Being a member of a good critique group is like gold for up and coming writers. I am blessed with a great group of talented and insightful people who help me see problems or even places in my story or writing that I can do better. They push me to be the best I can be.
Critique groups can be in-person or online. Both can work, but what makes the group good is the members.
Choosing a critique group is like choosing a tennis partner: You want to be within your peers or those more experienced than you as much as possible. You want to be able to learn from your group, so you don’t want a group that is less experienced than you. Now, some members in your group might be less experienced, and that’s fine. I’m not saying they can’t provide good feedback; they are readers, afterall. However, if all the members of the group are beginners and you’ve got some experience, you might be better served finding a group with members who you can learn more from.
Good critiquing is kind of an art in itself. You want to be encouraging, truthful, not negative — definitely not mean — but most of all, useful. I’ve had my share of critiques that aren’t useful. In one online critique group I used to be a member of, one critiquer said she didn’t like my story because she was a grandmother and she couldn’t bare the idea that her grandson wouldn’t want to visit her (as in my story). It was truthful, not negative and not mean, but it wasn’t very useful. As much as grandmother’s might not like it, kids don’t always want to visit their grandparents. And what I was looking for was critiques on the writing, how well the story flows, is it interesting, are the characters believable.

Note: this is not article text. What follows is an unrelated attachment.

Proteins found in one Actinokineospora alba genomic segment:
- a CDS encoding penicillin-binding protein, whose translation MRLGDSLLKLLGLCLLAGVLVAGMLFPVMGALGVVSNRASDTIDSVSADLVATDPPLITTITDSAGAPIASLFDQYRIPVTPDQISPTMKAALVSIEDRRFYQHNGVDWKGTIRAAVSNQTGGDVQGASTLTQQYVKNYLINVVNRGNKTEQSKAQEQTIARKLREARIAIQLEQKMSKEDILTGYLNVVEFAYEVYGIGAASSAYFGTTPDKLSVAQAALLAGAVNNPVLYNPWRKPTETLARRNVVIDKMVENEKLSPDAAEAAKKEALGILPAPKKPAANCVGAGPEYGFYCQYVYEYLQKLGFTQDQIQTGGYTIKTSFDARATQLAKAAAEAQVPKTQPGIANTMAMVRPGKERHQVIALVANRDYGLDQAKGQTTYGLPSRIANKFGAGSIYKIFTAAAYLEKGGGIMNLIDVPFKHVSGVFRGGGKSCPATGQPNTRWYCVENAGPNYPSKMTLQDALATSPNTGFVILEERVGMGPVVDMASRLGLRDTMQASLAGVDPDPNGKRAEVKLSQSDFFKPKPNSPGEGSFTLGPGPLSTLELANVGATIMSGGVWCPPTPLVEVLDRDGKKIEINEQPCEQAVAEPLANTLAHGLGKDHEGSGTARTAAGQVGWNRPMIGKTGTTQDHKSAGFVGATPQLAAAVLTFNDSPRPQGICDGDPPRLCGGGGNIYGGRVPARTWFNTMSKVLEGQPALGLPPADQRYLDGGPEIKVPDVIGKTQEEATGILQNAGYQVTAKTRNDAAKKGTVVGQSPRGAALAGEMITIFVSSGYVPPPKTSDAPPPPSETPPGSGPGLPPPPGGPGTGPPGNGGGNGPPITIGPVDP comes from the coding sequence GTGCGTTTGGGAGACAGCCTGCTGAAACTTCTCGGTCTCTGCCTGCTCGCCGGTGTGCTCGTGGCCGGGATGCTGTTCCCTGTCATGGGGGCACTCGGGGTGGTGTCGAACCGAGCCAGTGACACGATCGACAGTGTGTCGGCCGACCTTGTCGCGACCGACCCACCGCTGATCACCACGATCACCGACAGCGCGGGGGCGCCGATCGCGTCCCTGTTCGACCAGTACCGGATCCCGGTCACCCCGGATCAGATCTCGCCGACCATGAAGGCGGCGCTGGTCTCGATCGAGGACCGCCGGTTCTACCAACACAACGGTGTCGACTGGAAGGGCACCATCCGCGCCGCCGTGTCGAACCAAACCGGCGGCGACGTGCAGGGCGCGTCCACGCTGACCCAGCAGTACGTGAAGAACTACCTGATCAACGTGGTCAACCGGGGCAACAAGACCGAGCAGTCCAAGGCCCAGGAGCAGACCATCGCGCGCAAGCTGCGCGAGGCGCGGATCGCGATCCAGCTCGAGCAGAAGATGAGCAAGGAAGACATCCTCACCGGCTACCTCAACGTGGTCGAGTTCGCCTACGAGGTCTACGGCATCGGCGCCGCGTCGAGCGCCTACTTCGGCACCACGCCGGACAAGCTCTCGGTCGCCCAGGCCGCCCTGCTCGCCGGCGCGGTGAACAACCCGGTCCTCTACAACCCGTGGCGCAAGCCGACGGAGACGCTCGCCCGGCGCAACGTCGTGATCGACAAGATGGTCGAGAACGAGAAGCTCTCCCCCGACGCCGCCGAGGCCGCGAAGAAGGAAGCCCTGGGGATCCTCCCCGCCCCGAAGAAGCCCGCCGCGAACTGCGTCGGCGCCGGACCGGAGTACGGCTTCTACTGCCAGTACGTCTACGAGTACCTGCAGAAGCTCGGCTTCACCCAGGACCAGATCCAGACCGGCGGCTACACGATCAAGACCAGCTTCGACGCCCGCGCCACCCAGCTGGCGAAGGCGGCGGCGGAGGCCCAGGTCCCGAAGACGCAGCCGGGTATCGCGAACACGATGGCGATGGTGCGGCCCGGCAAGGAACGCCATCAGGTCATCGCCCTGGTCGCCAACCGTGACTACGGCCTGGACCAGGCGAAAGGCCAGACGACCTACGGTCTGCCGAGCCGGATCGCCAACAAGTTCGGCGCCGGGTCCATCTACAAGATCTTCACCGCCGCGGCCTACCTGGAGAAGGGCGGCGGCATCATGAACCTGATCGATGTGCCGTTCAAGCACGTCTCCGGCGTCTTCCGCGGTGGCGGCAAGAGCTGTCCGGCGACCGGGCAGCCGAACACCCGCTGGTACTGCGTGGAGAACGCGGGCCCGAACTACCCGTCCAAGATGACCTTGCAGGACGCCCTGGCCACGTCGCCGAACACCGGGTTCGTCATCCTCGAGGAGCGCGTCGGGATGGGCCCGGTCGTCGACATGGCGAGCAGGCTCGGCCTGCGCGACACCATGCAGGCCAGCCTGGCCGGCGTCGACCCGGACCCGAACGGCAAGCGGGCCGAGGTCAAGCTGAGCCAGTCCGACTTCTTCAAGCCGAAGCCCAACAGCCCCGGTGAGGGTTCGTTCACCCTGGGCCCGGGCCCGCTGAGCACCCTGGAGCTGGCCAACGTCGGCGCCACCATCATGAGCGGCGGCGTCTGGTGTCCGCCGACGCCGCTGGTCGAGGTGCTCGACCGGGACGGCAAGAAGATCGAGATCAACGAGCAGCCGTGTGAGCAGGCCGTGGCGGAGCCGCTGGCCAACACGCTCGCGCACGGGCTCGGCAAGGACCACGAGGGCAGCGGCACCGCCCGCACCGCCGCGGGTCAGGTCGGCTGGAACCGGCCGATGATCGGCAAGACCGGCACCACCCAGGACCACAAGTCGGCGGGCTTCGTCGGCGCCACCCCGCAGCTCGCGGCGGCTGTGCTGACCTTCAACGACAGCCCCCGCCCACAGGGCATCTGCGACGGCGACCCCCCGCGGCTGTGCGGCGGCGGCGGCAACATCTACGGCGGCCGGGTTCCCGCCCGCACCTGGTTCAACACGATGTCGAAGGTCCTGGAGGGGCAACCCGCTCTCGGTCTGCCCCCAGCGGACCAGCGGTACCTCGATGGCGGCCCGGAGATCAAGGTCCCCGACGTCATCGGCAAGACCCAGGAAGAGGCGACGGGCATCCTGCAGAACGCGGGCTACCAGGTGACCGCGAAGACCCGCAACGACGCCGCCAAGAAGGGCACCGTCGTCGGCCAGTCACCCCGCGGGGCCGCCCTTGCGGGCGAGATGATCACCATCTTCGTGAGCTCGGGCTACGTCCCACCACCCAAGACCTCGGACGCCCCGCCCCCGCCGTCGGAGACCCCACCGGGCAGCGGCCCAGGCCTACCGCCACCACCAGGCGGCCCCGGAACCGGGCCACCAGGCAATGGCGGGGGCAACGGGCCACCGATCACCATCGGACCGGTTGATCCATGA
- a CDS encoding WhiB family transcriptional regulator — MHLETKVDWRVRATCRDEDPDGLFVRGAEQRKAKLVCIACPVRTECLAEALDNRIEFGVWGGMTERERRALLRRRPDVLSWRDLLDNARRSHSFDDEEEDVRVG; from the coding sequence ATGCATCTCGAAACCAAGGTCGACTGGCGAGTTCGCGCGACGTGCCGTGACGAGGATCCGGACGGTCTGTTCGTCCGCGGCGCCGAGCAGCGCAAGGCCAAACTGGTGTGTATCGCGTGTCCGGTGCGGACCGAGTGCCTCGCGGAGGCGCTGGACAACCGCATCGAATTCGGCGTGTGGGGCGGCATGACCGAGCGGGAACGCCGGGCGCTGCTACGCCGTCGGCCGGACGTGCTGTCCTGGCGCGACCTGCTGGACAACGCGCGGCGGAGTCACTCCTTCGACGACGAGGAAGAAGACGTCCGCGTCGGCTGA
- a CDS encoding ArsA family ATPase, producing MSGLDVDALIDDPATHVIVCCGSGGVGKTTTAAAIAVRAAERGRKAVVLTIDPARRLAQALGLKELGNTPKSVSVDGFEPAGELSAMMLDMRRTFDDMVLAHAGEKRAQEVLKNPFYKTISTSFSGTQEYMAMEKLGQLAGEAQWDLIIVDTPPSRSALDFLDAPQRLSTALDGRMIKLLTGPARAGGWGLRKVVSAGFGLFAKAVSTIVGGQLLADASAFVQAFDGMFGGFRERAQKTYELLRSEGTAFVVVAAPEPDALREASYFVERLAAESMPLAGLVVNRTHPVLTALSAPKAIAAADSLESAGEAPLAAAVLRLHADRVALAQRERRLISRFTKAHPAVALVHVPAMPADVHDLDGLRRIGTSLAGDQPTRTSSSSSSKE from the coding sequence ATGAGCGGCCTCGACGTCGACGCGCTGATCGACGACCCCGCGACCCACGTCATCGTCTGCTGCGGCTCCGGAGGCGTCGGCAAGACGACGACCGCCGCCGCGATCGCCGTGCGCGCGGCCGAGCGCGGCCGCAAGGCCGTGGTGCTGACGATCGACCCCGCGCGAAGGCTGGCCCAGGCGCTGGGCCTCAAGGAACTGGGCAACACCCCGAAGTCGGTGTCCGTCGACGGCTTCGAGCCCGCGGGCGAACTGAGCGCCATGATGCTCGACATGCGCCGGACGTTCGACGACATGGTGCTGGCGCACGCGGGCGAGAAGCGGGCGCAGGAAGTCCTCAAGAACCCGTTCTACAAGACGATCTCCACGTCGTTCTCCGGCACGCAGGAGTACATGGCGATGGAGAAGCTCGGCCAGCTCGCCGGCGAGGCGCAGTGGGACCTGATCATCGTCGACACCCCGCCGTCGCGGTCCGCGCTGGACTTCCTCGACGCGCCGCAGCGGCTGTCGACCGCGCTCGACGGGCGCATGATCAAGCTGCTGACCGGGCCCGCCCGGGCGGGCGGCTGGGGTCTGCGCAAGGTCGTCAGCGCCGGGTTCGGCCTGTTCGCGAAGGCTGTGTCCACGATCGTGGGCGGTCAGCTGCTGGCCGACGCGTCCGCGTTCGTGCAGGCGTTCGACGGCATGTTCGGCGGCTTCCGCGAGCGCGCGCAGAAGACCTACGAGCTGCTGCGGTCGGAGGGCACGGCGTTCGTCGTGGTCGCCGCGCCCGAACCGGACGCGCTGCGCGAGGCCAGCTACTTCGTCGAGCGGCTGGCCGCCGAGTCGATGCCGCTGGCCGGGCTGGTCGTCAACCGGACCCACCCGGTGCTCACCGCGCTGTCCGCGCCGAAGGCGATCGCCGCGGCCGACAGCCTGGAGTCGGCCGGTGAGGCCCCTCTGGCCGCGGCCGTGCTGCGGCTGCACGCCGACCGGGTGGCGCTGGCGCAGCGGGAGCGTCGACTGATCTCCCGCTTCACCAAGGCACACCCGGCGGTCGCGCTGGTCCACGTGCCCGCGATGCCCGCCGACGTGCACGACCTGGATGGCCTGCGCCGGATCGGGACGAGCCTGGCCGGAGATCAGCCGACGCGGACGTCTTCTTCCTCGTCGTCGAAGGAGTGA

I have found that in the group I’m attending now, and, like playing tennis with someone better than you, it is helping to grow my writing faster than if I didn’t have the group. We’re so close to our work that we will often miss things, problems as well as opportunities. A good critique group helps you see these. Sure, you might find them on your own, but that could be in draft four or five. The group can save you time.
But what if you’re just a brilliant writer and everyone who has ever read your work thinks it’s great? (That’s all of us, right?) I’m sure there are authors who have been published without ever joining a critique group — never say never — but I’d say they’re few and far between. Maybe you’ll be one of them, but why take the chance? When you send out a manuscript to an agent or editor, you want it to be the best it can be. If you’ve done your research, found the perfect agent, seen him/her speak at some conferences and you know he/she is the agent for you, you want to show off your absolute best work because he/she might not be interested in seeing another submission.
That’s why tonight, I’m going to my critique group.
What’s your best critique group advice?